Human rights body slammed over Limpopo textbook issue
THE BASIC Education Department has taken issue with the South African Human Rights Commission (SAHRC) for communicating a deadline “through the media” to deliver school textbooks in Limpopo and will ask the commission for a meeting to discuss the matter.
The department had noted with disappointment the media statement issued by the SAHRC, it said in a statement yesterday.
“It is extremely unfortunate that the commission has chosen to communicate with the Minister of Basic Education (Angie Motshekga) through a media statement instead of engaging the department directly. The commission could have benefited immensely from factual correctness and other crucial information related to the matter had it consulted with the department or the Limpopo Education Department,” the department said.
On Friday, the commission said the Limpopo Education Department should deliver all outstanding school textbooks by today. The commission also demanded that Motshekga make a formal commitment to ensure all textbooks were delivered by this Thursday.
“The SAHRC regards the non-compliance by the Department of Basic Education and the consequent non-delivery of textbooks in a very serious light,” the commission said in a statement.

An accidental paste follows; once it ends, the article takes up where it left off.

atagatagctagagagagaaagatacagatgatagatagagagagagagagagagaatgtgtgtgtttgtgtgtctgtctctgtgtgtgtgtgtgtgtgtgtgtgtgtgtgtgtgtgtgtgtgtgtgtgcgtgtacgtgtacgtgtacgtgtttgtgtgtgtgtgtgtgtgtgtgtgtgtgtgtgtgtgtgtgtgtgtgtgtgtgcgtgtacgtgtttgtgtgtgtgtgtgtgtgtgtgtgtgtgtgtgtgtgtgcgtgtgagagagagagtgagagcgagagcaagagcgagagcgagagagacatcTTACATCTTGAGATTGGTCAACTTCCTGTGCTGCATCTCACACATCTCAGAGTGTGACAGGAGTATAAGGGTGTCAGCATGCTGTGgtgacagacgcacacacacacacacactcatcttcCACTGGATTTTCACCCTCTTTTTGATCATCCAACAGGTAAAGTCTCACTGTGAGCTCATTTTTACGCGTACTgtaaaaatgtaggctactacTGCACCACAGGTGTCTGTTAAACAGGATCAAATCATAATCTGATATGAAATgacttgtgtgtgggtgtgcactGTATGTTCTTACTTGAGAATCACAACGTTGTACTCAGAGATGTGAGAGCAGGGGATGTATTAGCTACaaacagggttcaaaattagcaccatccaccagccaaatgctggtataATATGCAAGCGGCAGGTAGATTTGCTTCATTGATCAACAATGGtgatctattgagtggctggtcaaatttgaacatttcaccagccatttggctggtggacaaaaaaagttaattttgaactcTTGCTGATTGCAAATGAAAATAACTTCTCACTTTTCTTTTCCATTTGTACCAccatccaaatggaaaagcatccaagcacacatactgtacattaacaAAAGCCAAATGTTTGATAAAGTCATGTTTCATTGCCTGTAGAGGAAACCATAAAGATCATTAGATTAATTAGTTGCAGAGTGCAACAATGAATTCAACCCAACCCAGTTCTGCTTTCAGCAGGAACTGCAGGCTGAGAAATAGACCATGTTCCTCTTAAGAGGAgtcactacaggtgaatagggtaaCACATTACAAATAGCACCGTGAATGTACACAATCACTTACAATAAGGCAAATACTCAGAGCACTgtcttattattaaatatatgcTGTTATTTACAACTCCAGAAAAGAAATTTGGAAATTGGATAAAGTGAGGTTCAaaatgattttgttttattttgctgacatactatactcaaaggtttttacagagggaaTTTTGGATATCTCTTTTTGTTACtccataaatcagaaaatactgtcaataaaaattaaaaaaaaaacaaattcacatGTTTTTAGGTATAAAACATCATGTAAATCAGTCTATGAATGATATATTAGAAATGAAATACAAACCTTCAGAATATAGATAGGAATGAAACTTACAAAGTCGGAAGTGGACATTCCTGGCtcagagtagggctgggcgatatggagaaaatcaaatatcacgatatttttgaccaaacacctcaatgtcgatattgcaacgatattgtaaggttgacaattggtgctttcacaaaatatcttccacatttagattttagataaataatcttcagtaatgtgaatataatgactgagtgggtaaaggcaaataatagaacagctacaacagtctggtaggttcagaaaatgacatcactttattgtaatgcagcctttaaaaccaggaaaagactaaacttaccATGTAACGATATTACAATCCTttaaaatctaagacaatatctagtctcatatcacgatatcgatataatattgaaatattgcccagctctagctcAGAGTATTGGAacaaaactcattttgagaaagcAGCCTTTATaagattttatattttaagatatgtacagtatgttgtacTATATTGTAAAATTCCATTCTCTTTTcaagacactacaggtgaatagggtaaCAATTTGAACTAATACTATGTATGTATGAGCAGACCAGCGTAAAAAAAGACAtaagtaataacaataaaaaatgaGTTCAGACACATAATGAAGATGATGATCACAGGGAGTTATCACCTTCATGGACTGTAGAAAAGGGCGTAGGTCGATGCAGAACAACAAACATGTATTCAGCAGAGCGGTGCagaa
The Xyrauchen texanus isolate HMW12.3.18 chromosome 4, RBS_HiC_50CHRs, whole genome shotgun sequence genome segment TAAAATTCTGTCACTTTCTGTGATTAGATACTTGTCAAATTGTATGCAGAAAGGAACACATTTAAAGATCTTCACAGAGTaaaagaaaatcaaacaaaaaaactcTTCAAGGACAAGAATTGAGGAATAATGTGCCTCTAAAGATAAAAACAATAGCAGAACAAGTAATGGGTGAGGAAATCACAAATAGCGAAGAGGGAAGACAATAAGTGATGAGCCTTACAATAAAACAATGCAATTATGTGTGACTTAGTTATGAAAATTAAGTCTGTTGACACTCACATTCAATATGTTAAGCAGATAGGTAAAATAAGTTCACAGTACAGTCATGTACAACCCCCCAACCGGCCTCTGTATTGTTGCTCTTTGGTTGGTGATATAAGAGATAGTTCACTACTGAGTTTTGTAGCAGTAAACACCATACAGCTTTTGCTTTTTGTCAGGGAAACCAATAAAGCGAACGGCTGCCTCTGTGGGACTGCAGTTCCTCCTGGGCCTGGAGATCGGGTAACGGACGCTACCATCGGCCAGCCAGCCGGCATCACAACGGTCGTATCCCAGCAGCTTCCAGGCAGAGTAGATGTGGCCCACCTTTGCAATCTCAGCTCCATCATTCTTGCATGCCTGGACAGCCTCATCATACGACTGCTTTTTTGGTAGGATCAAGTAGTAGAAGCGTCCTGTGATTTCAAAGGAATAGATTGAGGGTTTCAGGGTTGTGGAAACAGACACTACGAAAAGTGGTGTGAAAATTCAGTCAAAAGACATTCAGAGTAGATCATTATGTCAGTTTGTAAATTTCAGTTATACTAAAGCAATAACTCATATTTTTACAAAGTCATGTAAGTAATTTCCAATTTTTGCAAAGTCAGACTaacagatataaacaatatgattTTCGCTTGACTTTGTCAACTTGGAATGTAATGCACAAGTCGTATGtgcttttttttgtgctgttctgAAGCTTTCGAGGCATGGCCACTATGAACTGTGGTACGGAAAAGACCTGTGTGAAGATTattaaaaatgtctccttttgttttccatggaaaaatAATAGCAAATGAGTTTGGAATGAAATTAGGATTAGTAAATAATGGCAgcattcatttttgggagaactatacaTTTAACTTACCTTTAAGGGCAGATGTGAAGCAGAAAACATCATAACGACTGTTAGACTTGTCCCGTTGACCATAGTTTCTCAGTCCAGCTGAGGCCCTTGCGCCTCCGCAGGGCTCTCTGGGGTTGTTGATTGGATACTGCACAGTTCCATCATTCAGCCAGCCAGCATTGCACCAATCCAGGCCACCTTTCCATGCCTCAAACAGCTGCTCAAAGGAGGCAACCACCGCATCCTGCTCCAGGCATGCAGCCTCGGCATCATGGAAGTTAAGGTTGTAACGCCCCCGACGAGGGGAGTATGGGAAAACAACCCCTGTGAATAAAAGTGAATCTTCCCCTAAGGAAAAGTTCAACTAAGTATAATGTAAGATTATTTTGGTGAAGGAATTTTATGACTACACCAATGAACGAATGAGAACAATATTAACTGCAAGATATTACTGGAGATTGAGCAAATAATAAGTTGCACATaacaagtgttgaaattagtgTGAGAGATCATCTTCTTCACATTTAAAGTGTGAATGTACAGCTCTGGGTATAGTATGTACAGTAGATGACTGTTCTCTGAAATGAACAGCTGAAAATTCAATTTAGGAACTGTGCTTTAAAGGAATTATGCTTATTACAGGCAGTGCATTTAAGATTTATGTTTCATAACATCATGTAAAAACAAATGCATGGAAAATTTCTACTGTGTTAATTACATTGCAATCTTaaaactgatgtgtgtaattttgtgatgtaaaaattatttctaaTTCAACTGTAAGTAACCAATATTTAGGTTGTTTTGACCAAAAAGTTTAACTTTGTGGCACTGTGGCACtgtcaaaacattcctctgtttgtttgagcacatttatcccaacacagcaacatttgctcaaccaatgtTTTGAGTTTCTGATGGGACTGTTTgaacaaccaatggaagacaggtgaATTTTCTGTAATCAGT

The two departments had not established the controls required to ensure that school pupils received textbooks before the start of the school year, the SAHRC said.
In its statement yesterday, the department said it had always co-operated with the commission and considered it an important institution for the advancement of the constitution.
“It came as a shock to read via the media that the minister had been given a deadline to make an undertaking about a task which the province was already handling. It is, therefore, unclear what the motive is for communicating with the department via the media.”
The department would request a meeting with the commission to discuss the matter.
“The delays relate only to stationery and not textbooks. The Limpopo Education Department has since issued a media statement to provide an explanation for the delays, which are linked to procurement processes. Since 2012, more than R2 billion has been spent on the provisioning of learner-teacher material in Limpopo. Every year, the department delivers supplementary material to augment what has already been delivered to schools.
“The provincial Education Department is not delivering new sets of textbooks, but only top-ups to certain schools where shortages were reported as a result of lost textbooks or an increase in learner enrolment.” – ANA